Fire destroys Catholic church north of Edmonton, town cancels Canada Day festivities

Fire destroys Catholic church north of Edmonton, town cancels Canada Day festivities

MORINVILLE, Alta. — Alberta’s premier is condemning what he calls “arson attacks at Christian churches” after a historic parish was destroyed in a fire that prompted a small town to cancel its Canada Day celebrations.

“We cannot replace what was lost today,” Morinville Mayor Barry Turner said Wednesday.

People in Morinville, about 40 kilometres north of Edmonton, watched the St. John Baptiste Parish erupt into flames and crumble earlier in the morning. Turner said the 114-year-old building had been the heart of the community.

He said town council decided to cancel Canada Day celebrations on Thursday. The community’s cultural centre is to be open so people can come together and share memories of the parish’s history.

Premier Jason Kenney, who visited the church rubble, said it has been appalling to see attacks on faith communities.

“This historic church was in the heart of Morinville and a key part of the spiritual life of Alberta’s francophone community,” the premier said.

On social media, he described the fire as a “violent hate crime targeting the Catholic community.”

RCMP said the fire is suspicious.

Iain Bushell, Morinville’s general manager of infrastructure and community services, said the fire was so fierce that firefighters could not enter the building and the roof collapsed a short time later. The former firefighter said the two main steeples and front facade of the church are completely gone.

He said the cause of the fire is undetermined.

“Certainly the timing is unfortunate, given that it is a rather iconic Catholic church in our community and with the timing of sad events that have been uncovered in the country right now,” Bushell said.

There have been several fires at churches across the country since the discovery of unmarked graves at the sites of former residential schools. Most of the fires have been on First Nations, including a blaze that also damaged a Catholic church Wednesday on a First Nation in Nova Scotia.

There has also been some vandalism targeting churches and statues in cities.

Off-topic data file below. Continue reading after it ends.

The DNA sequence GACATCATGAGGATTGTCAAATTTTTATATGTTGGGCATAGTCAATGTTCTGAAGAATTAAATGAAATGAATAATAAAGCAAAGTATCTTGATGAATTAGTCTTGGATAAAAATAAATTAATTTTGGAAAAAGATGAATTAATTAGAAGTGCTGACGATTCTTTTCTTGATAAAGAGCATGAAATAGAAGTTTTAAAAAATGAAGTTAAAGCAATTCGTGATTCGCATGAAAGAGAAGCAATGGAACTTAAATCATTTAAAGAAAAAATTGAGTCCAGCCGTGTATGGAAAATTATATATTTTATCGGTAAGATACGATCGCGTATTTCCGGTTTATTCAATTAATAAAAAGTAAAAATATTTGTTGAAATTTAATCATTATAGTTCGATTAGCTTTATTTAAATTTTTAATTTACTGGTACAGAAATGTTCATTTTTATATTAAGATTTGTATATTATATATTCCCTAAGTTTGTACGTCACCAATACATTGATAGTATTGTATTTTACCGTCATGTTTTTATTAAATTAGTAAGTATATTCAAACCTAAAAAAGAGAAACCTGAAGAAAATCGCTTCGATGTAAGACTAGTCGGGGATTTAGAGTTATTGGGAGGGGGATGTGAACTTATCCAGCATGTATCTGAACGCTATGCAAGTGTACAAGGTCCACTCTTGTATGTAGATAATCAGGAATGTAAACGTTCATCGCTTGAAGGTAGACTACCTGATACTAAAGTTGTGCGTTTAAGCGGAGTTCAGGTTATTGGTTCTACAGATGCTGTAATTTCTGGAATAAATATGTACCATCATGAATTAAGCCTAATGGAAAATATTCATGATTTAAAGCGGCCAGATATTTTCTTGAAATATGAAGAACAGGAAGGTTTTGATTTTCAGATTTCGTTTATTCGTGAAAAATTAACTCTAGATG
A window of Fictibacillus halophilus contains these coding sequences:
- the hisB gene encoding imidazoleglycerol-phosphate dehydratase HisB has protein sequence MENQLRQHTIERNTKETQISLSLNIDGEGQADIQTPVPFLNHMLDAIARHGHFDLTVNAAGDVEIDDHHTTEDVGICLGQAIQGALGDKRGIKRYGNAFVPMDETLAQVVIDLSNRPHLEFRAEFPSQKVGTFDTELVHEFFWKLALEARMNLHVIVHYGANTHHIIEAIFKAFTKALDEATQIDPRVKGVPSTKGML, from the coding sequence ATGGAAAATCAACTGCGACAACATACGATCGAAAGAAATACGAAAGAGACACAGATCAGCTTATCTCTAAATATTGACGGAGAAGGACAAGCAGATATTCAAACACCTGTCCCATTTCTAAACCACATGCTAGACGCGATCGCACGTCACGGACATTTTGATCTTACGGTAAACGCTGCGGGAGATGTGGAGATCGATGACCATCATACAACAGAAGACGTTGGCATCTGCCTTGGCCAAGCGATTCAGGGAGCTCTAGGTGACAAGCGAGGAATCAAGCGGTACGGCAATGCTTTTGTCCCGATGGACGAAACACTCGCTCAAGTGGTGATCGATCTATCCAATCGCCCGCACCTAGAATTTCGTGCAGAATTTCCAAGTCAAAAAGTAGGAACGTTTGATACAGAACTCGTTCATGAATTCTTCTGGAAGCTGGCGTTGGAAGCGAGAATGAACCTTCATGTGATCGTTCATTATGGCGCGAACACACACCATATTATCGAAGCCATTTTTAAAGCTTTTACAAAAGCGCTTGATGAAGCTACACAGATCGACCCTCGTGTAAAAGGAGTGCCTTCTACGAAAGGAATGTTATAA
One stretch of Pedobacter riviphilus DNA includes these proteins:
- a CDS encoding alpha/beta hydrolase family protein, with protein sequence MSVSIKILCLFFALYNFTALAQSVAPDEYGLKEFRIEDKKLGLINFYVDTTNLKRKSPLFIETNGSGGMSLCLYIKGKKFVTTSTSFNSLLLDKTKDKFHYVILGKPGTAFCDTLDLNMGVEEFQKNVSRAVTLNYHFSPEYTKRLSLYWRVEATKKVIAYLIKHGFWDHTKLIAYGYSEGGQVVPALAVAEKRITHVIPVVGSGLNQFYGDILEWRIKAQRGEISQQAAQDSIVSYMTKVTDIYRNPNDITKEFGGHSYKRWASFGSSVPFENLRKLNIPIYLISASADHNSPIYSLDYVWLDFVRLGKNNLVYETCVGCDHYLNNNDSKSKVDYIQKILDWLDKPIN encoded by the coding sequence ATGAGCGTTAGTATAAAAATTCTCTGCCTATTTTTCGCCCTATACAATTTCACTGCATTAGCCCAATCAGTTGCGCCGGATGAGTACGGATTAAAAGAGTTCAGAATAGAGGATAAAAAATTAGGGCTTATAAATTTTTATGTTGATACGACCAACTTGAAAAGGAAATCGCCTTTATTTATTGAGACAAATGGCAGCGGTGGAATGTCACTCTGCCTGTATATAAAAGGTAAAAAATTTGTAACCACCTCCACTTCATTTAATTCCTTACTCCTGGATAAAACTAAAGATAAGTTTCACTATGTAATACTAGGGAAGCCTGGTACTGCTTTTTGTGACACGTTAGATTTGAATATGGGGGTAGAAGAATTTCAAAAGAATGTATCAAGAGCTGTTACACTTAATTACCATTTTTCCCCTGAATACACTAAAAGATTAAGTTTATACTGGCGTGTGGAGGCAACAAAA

Four small Catholic churches on Indigenous lands in rural southern British Columbia have been destroyed by suspicious fires and a vacant former Anglican church in northwestern B.C. was recently damaged in what RCMP said could be arson.

The fires occurred less than a month after the discovery of what’s believed to be the remains of 215 children in unmarked graves at a former residential school site in Kamloops, B.C.

The Cowessess First Nation in southeastern Saskatchewan announced last week that ground-penetrating radar detected a potential 751 unmarked graves at the site of the former Marieval Indian Residential School.

Some 150,000 Indigenous children were forced to attend residential schools, which operated for more than 120 years in Canada. More than 60 per cent of the schools were run by the Catholic Church.

The Alberta government website lists the Morinville church as historic. It says construction of the church was finished in 1907 and the first mass was held on Jan. 1, 1908.

Kenney said the province will double funding to help protect churches and other targets of vandalism and violence. He said the justice minister will be working with police chiefs to step up monitoring of sites that could be targeted.

Audrey Poitras, president of the Métis Nation of Alberta, said the community and church have connections with the Métis. Members have been married there and recently left shoes on the steps to commemorate children who went to residential schools.

“Violence and destruction are not the way forward during these difficult times,” she said.

Poitras added that Kenney’s comments will not bring people together in empathy and reconciliation.

“He is quick to condemn this ‘attack’ on the Church, and I look forward to seeing equal anger from him about the atrocities committed against Indigenous peoples,” she said in a statement.

This report by The Canadian Press was first published June 30, 2021.

— By Kelly Geraldine Malone in Winnipeg

The Canadian Press

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